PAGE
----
Fishing trawlers symbolise industrial-scale fishing which is lucrative in the present day market. These machines that catch fish in huge numbers are said to be a boon to the sector’s economy but a closer look at the figures show that these modes of mass fishing may not be as efficient as they may seem to appear. While casting the net for the lucrative catch, thousands of juvenile fishes and other marine species, collectively called bycatch, get trapped in the trawler’s net. What is considered redundant bycatch are important water creatures that play key roles within their co-dependent ecosystems. The loss of this bycatch from the waters result in serious damage to marine biodiversity.
Researchers studied bycatch on the coast of Andhra Pradesh in India to understand the true economic implication of this mass unintentional fishing. The study showed that as much as nearly 60 percent of the total biomass brought in by the trawlers is forgone because they are the juvenile catch; they bring in very little revenue for the fishers in the market. And when juveniles are not given an opportunity to grow to adulthood and to breed, it has a huge impact on the future population of the species as well as on the interdependent ecosystem. This unintended mass bycatch is a colossal waste since the catch has little to no commercial value and is often sold cheap to the fishmeal and poultry industries. Add to this the future loss due to the death of juveniles and the figure is staggering. Bycatch hurts not just the ecology but the economy as well.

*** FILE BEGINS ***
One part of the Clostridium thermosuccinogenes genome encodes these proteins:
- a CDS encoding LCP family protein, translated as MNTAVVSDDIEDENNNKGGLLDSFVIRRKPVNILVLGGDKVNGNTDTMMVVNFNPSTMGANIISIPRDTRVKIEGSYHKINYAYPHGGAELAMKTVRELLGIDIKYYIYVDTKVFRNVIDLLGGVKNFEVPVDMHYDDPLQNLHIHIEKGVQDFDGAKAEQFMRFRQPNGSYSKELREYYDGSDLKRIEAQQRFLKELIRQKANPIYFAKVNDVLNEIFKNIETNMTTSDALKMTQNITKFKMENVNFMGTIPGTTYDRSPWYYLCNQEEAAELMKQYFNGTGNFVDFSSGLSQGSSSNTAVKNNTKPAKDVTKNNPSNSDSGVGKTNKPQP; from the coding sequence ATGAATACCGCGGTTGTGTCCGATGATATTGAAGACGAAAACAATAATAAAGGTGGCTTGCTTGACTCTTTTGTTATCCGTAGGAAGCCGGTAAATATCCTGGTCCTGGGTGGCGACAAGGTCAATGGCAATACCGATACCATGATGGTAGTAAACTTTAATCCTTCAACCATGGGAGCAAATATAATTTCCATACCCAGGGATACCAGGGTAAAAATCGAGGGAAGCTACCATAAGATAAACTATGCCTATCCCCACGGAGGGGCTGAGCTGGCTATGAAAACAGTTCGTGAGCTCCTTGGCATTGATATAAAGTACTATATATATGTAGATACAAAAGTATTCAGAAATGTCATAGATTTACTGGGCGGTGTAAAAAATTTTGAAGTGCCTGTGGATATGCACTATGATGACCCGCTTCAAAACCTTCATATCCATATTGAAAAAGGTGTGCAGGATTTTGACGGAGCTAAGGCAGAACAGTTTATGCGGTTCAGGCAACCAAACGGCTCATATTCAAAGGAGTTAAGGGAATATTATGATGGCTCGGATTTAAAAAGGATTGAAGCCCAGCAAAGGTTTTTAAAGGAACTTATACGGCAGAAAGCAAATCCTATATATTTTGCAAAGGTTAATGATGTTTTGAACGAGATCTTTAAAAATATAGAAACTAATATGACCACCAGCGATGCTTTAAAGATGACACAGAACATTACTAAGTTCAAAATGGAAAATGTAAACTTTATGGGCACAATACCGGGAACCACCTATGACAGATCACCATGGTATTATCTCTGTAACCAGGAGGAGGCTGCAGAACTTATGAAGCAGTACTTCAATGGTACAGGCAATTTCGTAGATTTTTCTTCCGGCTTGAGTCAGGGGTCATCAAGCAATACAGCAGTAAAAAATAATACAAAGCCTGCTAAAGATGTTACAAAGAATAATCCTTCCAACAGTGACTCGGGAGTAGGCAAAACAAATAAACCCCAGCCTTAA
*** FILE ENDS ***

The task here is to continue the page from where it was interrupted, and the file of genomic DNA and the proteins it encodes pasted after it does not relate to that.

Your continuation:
Bycatch from trawlers is of great concern worldwide and extensive studies are carried out to understand its impact on the structure of marine communities and the ecosystems. To reverse these losses, fishermen should be made aware of the consequences of unsustainable fishing. Apart from that, incentivising the use of technologies that save juvenile fish and other bycatch, implementing fishing holidays or "no-take zones" are some of the measures that could be taken to ensure sustainable fishing.
Trawling has acquired the status of an industry with state-of-the-art technology encouraging numerous trawlers to go into the seas posing a great threat to the marine life. By working towards minimising these environmentally and economically deteriorating practices, revenues can be fortified making it a win-win situation for all parties involved.
‘Lets Invest in Nature’ (#LetsInvestInNature) is a special series of video stories designed by the Indo-German Biodiversity Programme. It is dedicated to estimating and mainstreaming the true economic value of biodiversity in business-related decisions and policy making. Watch this short video for more information.